Animal Identification

We realized that correct animal identification is lacking for many people when on safari. Some people tend not to correctly identify an animal when they see it or they misinterpret the behavior due to various reasons ranging from ignorance to false advertising. One of the most obvious cases of public indoctrination due to misleading advertising has to be the MGM lion!

Hollywood thrives on illusion and they have contributed immensely to confusing the public by showing a male lion yawning but having a roar playing.

Even the presenters on wildlife programs confuse the public by calling cheetahs leopards and vice versa or dubbing a lion’s yawn with a roar.

We are not focusing only on foreign tourists as even local Africans get some of these animals confused!

Correct animal identification is important so here are the animals - predators and prey - most commonly confused by visitors to African game reserves and national parks:

Cheetah and Leopard – the leopard is bigger, the leopard has rosettes instead of spots, the leopard climbs trees while the highest a cheetah gets is climbing onto fallen trees or into low forks in trees to scout for prey, and the cheetah has black tear marks running down their face from their eyes. Leopards are also much stronger than cheetahs and can kill cheetahs.

Cheetah on Salitjie Road, Kruger Park...

Leopard on main road, Southern Circle, Kruger Park...

Servals are so rare that when some people see them they think it’s a cheetah or leopard but the Serval is much smaller than both these big cats.

There is a stuffed Serval at the reception of Crocodile Bridge Camp in the Kruger Park if you would like to see what one looks like…

Hyena and Wild Dog – Hyenas are bigger than wild dogs and uglier! Wild dogs are also called spotted wolves as they have various combinations of black, white, tan and yellow patches on them while the hyena has brown spots.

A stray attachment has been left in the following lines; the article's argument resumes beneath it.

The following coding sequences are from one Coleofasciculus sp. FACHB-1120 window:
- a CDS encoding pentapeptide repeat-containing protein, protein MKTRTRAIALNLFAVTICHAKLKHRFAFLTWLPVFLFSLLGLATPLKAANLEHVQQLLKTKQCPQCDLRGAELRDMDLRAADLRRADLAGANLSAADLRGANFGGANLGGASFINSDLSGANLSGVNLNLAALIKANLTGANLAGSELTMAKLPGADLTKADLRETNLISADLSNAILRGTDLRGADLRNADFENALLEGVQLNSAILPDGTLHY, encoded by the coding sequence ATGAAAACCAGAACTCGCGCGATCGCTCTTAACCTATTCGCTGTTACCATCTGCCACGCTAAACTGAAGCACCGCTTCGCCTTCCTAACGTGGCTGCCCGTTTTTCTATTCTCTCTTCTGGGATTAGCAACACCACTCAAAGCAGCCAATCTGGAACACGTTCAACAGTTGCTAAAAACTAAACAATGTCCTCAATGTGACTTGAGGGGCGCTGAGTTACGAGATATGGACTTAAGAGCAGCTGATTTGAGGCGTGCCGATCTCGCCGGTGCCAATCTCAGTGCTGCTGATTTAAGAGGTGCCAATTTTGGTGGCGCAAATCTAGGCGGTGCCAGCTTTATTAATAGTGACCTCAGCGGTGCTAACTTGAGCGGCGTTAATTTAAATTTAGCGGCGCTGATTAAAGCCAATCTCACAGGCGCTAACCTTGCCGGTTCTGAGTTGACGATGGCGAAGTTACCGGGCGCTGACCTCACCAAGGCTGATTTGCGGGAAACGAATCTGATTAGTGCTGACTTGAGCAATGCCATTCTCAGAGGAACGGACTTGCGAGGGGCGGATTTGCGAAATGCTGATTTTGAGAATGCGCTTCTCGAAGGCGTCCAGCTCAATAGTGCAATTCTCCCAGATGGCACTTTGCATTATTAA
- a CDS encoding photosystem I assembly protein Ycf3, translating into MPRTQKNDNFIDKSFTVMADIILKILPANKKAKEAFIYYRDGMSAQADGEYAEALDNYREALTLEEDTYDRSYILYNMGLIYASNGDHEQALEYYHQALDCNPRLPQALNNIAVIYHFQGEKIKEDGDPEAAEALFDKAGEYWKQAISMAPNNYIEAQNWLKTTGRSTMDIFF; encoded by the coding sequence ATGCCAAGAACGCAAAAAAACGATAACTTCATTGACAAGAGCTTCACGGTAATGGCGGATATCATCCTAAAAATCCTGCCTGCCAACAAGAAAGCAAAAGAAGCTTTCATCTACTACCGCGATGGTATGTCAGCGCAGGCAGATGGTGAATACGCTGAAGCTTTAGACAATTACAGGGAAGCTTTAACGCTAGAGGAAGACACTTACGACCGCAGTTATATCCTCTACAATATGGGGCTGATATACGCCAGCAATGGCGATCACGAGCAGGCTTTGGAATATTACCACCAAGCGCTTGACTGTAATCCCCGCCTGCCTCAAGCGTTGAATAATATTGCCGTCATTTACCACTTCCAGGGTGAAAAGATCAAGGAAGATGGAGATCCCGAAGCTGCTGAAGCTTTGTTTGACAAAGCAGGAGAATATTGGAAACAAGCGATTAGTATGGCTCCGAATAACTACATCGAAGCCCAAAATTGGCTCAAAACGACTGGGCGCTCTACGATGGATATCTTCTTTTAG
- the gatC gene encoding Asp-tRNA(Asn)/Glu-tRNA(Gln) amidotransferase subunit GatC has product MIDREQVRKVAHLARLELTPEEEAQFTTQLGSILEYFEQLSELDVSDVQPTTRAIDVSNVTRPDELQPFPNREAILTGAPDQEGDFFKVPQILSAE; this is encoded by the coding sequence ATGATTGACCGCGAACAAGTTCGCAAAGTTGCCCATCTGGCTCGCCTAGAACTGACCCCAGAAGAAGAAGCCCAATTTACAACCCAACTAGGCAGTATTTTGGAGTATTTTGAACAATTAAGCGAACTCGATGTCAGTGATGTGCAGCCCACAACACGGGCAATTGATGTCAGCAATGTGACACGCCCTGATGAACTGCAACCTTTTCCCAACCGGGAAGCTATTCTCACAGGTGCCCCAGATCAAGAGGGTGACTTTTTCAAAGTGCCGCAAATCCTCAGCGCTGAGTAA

Wild dogs normally have their dens up in hills while hyena’s dens are often found in culverts under roads.

Hyena, Kruger Park...

Wild dog on Southern Circle, Kruger Park...

The Blackbacked Jackal is often confused with the Sidestriped Jackal. The blackbacked jackal has a black and silver 'saddle' on his back and the rest of his coat is tan...

Blackbacked jackal Kgalagadi

While the sidestriped jackal is more drab-colored with a white-tipped tail and a side stripe...

sidestriped jackal in Kruger Park

Lion Roar vs Lion Yawn – When a lion roars its mouth shape looks like it is 'blowing'...

Here is a photograph of a Lioness Roaring in the Kgalagadi showing a view from the front.

And when a lion yawns it opens its mouth to its fullest and exposes its teeth, tongue and throat (making NO sound)...

Black Rhino and White Rhino – the black rhino is smaller, more aggressive, and has a hook mouth while the white rhino is bigger, more tolerant and has a wide mouth. The black rhino is a browser so it will have its head up most of the time while the white rhino is a grazer so will have its head down when eating.

Black Rhino showing beak-shaped mouth...

White rhino showing very wide mouth...

If you see a mother and her calf and they run, the black rhino will have her calf behind her while the white rhino will have its calf in front of her...

When it comes to antelope, especially the rare ones, people tend to confuse the Tsessebe and the Red Hartebeest...

Red Hartebeest

The Tsessebe does resemble the Red Hartebeest but it is smaller and darker. The Red Hartebeest has heart-shaped horns and a much longer face and forehead.

The other rare antelope that may confuse people are the Roan and Sable...

Roan antelope Kruger Park
Sable antelope Kruger Park

The Roan has shorter horns, tends to be more grey in color and has a more distinctive black and white mask. The Sable males are black and the females and calves brown.

Some people have even gotten rhinos and warthogs confused while a few others have confused the Buffalo with Wildebeest (or Gnus as they are also known), but I think these are a very small number of people who may be on their first safari so we won’t discuss these animals here.

First-time visitors should buy themselves some good African safari books for better animal identification.

If you cannot get an answer from a book then please post your photos here and we will try and identify the animal for you.

We hope that these tips on animal identification will help you when you spot one of these animals on your next African Safari.

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